North Korea to launch first military satellite
North Korea is the Hermit Kingdom, the world’s last fully-fledged autocracy. It is presided over by Kim Jong-un, the 39-year-old Supreme Leader who controls every minute detail of his people, from their being able to travel and wear leather coats, to their food supplies and choice of haircut.
No one can leave North Korea, and very few can enter. But there are rumbles, murmurs that things might be changing.
North Koreans have lived well below the poverty line for decades. The country’s infamous famine lasted for four years between 1994 and 1998 and is perhaps one of the most gruesome and heartbreaking tales of a struggle for survival, one which saw stories of cannibalism and pure desperation.
The country is at a turning point. Its economy continues to shrink, shortages of crucial items grow, and the population is no longer entirely ignorant of the outside world thanks to the advent of the internet and social media — despite those things being controlled by the state — and increased efforts by neighbours to expose their former compatriots to life outside.
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In 2020, North Korea further cut itself off from the world after the beginning of the coronavirus pandemic. It sent an already isolated country into the depths of the backwaters.
A recent BBC investigation found that the situation in the country is the worst it has been since the Nineties and the fateful famine, with vital supply routes cut off and increased interference in people’s lives widespread.
Three ordinary people were secretly interviewed by the broadcaster with the help of the publication Daily NK, which collaborates with a network of sources in the country.
The North Koreans spoke of fear they will either starve to death, as did their ancestors or be executed for even the smallest flouting of the rules. Some even admitted they longed for an attack by the US in order to put an end to the tyrannical regime.
Among the people interviewed included a woman living in Pyongyang, the capital, a construction worker living near the Chinese border, and a market trader in the north of the country.
The woman in Pyongyang said she knew a family of three who had starved to death in their home.
Given the name Ji Yeon to protect her identity, she said: “We knocked on their door to give them water, but nobody answered.” The authorities were called and went inside to find the family dead.
Chan Ho, the construction worker, who was also given a fake name, said food supplies were so scarce that five people in his village had died from starvation.
“At first, I was afraid of dying from Covid,” he said. “But then I began to worry about starving to death.”
In 2020, North Korea stopped importing grain from China. It also stopped buying fertilisers and machinery needed to grow food.
It is not entirely clear if Pyongyang is truly desperate for money, as reports suggest Russia has secured deals with the country for things like commercial aircraft, raw materials and commodities in exchange for weapons and munitions.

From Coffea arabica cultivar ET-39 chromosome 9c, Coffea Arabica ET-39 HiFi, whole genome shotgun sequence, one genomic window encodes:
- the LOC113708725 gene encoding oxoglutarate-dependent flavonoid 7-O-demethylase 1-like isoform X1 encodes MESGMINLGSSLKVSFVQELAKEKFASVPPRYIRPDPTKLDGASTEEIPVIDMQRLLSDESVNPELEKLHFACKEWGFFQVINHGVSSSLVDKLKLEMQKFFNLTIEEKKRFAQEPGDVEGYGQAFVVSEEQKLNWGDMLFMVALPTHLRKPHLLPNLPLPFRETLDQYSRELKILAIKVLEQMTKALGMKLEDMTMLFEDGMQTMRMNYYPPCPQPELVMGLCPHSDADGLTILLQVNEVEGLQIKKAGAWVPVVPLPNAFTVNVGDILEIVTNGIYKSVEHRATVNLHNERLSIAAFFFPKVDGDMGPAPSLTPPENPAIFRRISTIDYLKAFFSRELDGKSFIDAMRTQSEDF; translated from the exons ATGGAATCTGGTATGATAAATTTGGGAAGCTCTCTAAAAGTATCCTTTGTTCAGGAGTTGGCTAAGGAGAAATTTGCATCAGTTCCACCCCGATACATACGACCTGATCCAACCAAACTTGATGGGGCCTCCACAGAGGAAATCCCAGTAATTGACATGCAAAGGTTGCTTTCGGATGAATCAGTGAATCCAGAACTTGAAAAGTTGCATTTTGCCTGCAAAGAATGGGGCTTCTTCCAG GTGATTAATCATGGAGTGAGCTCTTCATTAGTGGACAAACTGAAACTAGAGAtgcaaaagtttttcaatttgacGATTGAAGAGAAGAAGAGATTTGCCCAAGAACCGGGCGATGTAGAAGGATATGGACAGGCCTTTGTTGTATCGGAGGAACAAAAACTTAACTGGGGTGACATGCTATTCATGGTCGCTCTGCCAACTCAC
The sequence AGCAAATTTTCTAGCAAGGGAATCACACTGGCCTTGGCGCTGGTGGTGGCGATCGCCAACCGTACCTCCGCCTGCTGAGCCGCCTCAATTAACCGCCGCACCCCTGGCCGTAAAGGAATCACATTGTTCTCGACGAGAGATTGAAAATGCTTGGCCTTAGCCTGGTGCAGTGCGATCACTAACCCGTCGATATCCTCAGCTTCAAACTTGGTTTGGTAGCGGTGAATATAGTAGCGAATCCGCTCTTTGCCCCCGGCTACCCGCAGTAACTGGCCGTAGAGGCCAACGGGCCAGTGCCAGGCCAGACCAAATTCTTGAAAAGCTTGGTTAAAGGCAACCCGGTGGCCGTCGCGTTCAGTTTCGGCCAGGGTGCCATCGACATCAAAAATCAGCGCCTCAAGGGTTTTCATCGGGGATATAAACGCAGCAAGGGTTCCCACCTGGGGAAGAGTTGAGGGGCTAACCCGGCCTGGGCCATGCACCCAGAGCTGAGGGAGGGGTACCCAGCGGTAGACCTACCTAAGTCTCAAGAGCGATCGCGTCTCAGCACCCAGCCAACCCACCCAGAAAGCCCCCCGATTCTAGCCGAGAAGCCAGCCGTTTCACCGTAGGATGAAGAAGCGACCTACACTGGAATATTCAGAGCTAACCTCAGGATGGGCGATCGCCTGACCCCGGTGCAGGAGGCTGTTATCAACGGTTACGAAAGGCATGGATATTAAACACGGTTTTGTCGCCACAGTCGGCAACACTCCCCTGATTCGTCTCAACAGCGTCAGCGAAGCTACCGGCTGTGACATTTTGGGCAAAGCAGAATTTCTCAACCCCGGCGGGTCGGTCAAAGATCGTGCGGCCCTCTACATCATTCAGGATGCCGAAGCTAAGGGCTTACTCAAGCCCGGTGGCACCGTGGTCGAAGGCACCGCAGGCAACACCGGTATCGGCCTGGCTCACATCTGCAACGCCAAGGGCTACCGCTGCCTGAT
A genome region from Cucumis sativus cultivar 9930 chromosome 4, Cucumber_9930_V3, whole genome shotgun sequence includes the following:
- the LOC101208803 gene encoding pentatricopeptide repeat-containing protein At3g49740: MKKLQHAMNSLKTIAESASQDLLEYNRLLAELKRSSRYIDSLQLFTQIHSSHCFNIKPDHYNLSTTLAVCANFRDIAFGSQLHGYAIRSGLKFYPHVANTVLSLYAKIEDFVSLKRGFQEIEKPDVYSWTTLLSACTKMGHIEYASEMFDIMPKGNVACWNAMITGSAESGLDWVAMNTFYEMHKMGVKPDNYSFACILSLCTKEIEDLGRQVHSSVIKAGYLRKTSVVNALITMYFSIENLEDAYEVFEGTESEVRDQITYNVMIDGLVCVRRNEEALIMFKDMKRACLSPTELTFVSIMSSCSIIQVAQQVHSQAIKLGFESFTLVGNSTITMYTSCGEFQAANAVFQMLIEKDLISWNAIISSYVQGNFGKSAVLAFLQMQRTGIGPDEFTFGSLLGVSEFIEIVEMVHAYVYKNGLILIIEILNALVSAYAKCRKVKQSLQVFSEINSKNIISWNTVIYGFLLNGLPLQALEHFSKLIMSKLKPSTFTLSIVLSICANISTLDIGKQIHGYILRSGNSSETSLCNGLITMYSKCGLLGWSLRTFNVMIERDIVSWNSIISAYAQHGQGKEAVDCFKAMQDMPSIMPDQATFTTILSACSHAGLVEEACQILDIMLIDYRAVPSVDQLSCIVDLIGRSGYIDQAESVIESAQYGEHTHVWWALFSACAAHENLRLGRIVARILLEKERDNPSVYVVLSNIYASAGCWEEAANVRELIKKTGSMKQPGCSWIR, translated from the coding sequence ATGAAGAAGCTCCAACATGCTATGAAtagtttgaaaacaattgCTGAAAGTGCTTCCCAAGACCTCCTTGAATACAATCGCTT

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These goods, however, seem not to be reaching those in need. Kim continues to pump money into North Korea’s nuclear arsenal, with 2022 witnessing a record number of missile tests.
Myong Suk, the market trader, used to own a relatively booming medicine business, earning enough to keep herself afloat.
She now struggles to feed herself and her family, so started to sell smuggled medicines. It would prove to be the biggest risk of her life.
She was caught and had to bribe an official “with money I didn’t have — I barely got away with it,” she told the investigation.
With new clampdowns, Myong Suk has been monitored by the state ever since.
In what is a blunt yet risky admission, Chan Ho, the construction worker, blamed the international community for not challenging Kim, going as far as to say that he wished the US would attack his country.
He said: “The US and UN seem half-witted […] Only with a war, and by getting rid of the entire leadership, can we survive. Let’s end this one way or another.”
Myong Suk agreed: “If there was a war, people would turn their backs on our government. That’s the reality.”
However, Ji Yeon, the woman who lives in Pyongyang, wanted nothing more than to live in a society that didn’t go hungry and didn’t spy on one another.
Governments around the world have done little in the way of communicating with Kim. The most progress was made under former President Donald Trump when he visited the demilitarised zone in 2019, in the process becoming the first sitting president to enter North Korea.
While many at the time believed it could be the moment North Koreans were granted greater freedoms, others claimed it was simply a PR stunt for Mr Trump that bore little for the country’s people. The visit was fleeting and no progress was made in its aftermath.
North Korea has few if any allies. It has ties to 164 independent states, but China is recognised as perhaps its only real and significant partner, the pair sharing an 840-mile-long border. Even then, many say China only puts up with North Korea rather than encourages it.
Wang Chenjun and Richard McGregor, writing for the interpreter, said a combination of China’s desire for peace and stability, tensions with the US in Taiwan, the uncertainty of South Korea’s position, and competition with Washington are all factors Beijing considers when propping up the Hermit Kingdom.
Sokeel Park, who represents the Liberty in North Korea (LiNK) group, which supports North Korean escapees, said there is a “devastating tragedy unfolding” in the country. For now, North Koreans struggle to survive the day-to-day, unable to look to the future.
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